Online Solicitation of a Minor

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In 2003, then Attorney General Greg Abbott established a Cyber Crimes Unit, primarily to catch child predators online. In order to obtain a solicitation of a minor charge, law enforcement officers pose as minors in online chat rooms, even on adults-only, sexually oriented websites. Officers, some of who are experts at identifying lonely or unaware individuals, attempt to instigate a statement “to solicit or entice” a meeting or sexual conduct. Cases may be brought against persons who lacked intent to actually engage in any activity, believing their conduct to be an anonymous internet fantasy. Unexpectedly, an individual may be facing a felony charge, which entails prison time and possible lifetime registration as a sexual predator.

What is Online Solicitation of a Minor?

The offense of online solicitation of a minor occurs when a person, over the Internet, text message or some other messaging site, knowingly solicits a minor, or a person who the actor believes to be a minor, with the intent that the minor will engage in some sort of sexual act with the actor of another person.

This means that the State has to prove that you knew you were talking to a minor and you had every intent to engage in some sort of sexual act with the minor.

A minor is defined as an individual who represents himself or herself to be younger than 17 years of age or an individual whom the actor believes to be younger than 17 years of age. This definition is important because it permits undercover officers to be classified as a minor if they represent to the actor that they are under 17. This is commonly done early on and often in the conversation.

What is the Punishment for Online Solicitation of a Minor?

A person charged with Online Solicitation of a Minor face the potential punishment of 2 – 20 years in prison and up to a $10,000 fine. Further, the person will be labeled a sexual predator and forced to register as a sex offender.

Is Online Solicitation of a Minor Unconstitutional?

In 2014, the Texas Court of Criminal Appeals struck down much of the Solicitation of a Minor statute (33.021); however, subsection (c) of the statute remains constitutional. The Court struck down the part where it is illegal to be sexually explicit with a minor but still allowed the criminalization of setting up meetings with minors with the intent to engage in a sexual act.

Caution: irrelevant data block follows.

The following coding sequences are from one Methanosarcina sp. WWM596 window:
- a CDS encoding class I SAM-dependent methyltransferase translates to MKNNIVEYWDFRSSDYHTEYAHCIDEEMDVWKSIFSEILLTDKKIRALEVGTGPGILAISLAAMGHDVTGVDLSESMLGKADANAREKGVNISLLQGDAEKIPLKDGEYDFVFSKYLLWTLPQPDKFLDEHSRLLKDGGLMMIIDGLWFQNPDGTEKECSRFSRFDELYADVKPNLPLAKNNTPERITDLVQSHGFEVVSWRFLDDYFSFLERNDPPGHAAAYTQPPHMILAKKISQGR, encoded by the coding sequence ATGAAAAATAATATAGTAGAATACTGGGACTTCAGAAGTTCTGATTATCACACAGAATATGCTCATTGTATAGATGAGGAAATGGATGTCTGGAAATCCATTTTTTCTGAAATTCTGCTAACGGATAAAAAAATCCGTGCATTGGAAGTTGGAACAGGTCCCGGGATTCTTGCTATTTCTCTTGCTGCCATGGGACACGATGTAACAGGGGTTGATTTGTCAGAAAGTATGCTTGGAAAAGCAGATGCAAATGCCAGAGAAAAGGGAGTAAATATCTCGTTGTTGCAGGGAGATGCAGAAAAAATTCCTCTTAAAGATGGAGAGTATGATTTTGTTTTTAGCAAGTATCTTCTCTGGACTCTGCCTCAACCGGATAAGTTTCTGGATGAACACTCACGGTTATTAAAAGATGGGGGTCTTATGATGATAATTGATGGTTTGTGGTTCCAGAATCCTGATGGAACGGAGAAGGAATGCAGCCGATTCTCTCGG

How do Police Sting Operations work?

In order to proactively pursue these cases, law enforcement will pose online in an attempt to lure individuals into committing this overbroad criminal offense. Law enforcement will create an online ad, respond to an ad, or venture into online chatrooms. The officer will then pose as a minor and once a person begins chatting with law enforcement, the officer attempts to make his criminal case.

The officer will state that he/she is underage and willing to engage in sex. After the officer believes they have made the case they will set up a meeting. It is at this meeting where the officer will make his arrest.

How to beat an Online Solicitation of a Minor charge?

Although these cases may seem straight forward, an experienced Online Solicitation of a Minor attorney can create legitimate, effective defenses to what appears to be a black and white case.

Fantasy, role-playing defense
While it is not a defense that the meeting did not actually occur, fantasy role-playing is a defense. In the world of online internet anonymity, many people take on a different persona and discuss many fantasies or even curious taboo subjects with other people they meet online. They may pose as the opposite sex, as a younger person, as a transgender person or any other identity that person may be interested at that time. These types of role-playing and some-times sexual or taboo conversations are protected by the Constitution. If the State wants to prosecute someone, then they must prove that this role-playing did not occur.